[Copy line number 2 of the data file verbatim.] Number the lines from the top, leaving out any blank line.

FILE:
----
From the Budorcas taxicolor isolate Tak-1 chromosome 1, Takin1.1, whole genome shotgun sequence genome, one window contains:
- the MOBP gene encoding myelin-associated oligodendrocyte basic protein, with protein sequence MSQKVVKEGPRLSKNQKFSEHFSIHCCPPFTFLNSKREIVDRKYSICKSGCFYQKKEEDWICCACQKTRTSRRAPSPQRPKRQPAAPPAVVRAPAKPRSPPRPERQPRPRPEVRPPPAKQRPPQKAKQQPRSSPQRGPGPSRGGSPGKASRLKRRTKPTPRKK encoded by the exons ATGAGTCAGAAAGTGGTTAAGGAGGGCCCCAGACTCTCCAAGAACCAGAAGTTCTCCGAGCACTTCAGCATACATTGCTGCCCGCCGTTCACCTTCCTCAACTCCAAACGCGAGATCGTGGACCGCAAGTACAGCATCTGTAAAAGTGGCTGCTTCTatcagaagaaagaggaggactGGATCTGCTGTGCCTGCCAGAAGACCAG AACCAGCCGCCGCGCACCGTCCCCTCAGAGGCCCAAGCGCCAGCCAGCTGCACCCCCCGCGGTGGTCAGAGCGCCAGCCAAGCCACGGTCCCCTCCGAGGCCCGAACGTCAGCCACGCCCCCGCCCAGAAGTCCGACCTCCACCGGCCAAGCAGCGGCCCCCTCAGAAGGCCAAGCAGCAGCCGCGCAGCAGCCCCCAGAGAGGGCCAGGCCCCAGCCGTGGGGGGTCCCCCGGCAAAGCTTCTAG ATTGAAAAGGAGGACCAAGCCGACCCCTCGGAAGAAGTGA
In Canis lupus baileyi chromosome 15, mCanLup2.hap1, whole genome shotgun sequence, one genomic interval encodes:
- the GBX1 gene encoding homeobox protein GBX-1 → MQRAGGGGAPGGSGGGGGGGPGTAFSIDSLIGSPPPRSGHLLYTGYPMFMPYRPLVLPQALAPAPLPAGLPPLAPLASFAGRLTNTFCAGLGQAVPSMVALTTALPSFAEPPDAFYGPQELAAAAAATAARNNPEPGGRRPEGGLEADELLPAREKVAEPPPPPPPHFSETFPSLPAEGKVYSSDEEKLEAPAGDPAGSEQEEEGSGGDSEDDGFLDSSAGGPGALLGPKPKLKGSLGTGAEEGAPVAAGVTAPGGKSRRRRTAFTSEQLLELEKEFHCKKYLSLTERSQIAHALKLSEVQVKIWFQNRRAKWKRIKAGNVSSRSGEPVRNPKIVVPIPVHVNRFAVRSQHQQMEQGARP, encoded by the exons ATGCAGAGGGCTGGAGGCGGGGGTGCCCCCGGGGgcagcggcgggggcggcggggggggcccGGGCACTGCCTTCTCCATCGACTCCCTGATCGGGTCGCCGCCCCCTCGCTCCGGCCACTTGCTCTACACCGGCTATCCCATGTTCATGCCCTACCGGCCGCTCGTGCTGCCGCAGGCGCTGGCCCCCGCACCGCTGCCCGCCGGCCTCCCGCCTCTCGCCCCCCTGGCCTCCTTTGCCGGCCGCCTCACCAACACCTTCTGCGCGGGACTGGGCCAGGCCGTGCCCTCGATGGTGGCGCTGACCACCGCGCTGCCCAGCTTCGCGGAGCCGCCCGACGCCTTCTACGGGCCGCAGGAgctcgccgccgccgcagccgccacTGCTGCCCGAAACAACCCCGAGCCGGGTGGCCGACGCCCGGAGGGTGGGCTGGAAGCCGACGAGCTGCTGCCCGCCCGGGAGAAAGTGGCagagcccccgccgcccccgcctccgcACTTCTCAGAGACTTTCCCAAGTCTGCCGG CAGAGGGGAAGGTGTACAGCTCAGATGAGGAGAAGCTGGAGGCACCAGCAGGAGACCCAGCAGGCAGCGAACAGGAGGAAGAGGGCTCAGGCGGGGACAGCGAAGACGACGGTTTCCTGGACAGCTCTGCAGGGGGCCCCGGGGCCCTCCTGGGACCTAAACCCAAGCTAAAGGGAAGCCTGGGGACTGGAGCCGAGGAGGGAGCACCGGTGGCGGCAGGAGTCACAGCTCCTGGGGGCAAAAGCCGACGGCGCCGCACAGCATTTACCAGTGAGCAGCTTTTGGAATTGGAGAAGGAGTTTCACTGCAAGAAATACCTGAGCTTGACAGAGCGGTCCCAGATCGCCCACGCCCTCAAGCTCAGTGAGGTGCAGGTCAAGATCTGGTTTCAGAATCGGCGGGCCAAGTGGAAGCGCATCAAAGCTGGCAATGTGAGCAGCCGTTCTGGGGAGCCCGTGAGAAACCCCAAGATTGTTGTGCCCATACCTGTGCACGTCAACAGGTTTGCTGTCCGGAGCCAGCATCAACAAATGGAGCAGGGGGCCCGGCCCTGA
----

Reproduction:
- the MOBP gene encoding myelin-associated oligodendrocyte basic protein, with protein sequence MSQKVVKEGPRLSKNQKFSEHFSIHCCPPFTFLNSKREIVDRKYSICKSGCFYQKKEEDWICCACQKTRTSRRAPSPQRPKRQPAAPPAVVRAPAKPRSPPRPERQPRPRPEVRPPPAKQRPPQKAKQQPRSSPQRGPGPSRGGSPGKASRLKRRTKPTPRKK encoded by the exons ATGAGTCAGAAAGTGGTTAAGGAGGGCCCCAGACTCTCCAAGAACCAGAAGTTCTCCGAGCACTTCAGCATACATTGCTGCCCGCCGTTCACCTTCCTCAACTCCAAACGCGAGATCGTGGACCGCAAGTACAGCATCTGTAAAAGTGGCTGCTTCTatcagaagaaagaggaggactGGATCTGCTGTGCCTGCCAGAAGACCAG AACCAGCCGCCGCGCACCGTCCCCTCAGAGGCCCAAGCGCCAGCCAGCTGCACCCCCCGCGGTGGTCAGAGCGCCAGCCAAGCCACGGTCCCCTCCGAGGCCCGAACGTCAGCCACGCCCCCGCCCAGAAGTCCGACCTCCACCGGCCAAGCAGCGGCCCCCTCAGAAGGCCAAGCAGCAGCCGCGCAGCAGCCCCCAGAGAGGGCCAGGCCCCAGCCGTGGGGGGTCCCCCGGCAAAGCTTCTAG ATTGAAAAGGAGGACCAAGCCGACCCCTCGGAAGAAGTGA